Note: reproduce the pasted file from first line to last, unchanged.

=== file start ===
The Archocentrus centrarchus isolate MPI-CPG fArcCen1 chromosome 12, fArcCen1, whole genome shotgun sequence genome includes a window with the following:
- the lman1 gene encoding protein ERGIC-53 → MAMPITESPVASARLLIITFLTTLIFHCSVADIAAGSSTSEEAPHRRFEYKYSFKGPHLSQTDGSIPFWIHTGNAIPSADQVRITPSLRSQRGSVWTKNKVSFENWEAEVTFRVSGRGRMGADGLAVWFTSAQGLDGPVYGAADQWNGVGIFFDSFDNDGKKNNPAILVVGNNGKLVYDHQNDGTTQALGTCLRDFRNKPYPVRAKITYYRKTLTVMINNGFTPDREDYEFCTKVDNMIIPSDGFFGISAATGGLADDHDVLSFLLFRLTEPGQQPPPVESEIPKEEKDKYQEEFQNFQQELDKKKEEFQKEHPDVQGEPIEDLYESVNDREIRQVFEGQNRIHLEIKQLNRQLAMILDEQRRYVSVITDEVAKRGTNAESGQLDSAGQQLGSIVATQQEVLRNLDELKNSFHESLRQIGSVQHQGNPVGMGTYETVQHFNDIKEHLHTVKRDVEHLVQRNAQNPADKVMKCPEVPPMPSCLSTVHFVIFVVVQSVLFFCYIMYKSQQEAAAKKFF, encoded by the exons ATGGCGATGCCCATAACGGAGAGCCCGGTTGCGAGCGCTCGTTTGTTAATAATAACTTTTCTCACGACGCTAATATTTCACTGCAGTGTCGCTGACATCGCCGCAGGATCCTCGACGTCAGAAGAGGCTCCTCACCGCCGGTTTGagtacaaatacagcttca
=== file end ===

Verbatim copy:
The Archocentrus centrarchus isolate MPI-CPG fArcCen1 chromosome 12, fArcCen1, whole genome shotgun sequence genome includes a window with the following:
- the lman1 gene encoding protein ERGIC-53 → MAMPITESPVASARLLIITFLTTLIFHCSVADIAAGSSTSEEAPHRRFEYKYSFKGPHLSQTDGSIPFWIHTGNAIPSADQVRITPSLRSQRGSVWTKNKVSFENWEAEVTFRVSGRGRMGADGLAVWFTSAQGLDGPVYGAADQWNGVGIFFDSFDNDGKKNNPAILVVGNNGKLVYDHQNDGTTQALGTCLRDFRNKPYPVRAKITYYRKTLTVMINNGFTPDREDYEFCTKVDNMIIPSDGFFGISAATGGLADDHDVLSFLLFRLTEPGQQPPPVESEIPKEEKDKYQEEFQNFQQELDKKKEEFQKEHPDVQGEPIEDLYESVNDREIRQVFEGQNRIHLEIKQLNRQLAMILDEQRRYVSVITDEVAKRGTNAESGQLDSAGQQLGSIVATQQEVLRNLDELKNSFHESLRQIGSVQHQGNPVGMGTYETVQHFNDIKEHLHTVKRDVEHLVQRNAQNPADKVMKCPEVPPMPSCLSTVHFVIFVVVQSVLFFCYIMYKSQQEAAAKKFF, encoded by the exons ATGGCGATGCCCATAACGGAGAGCCCGGTTGCGAGCGCTCGTTTGTTAATAATAACTTTTCTCACGACGCTAATATTTCACTGCAGTGTCGCTGACATCGCCGCAGGATCCTCGACGTCAGAAGAGGCTCCTCACCGCCGGTTTGagtacaaatacagcttca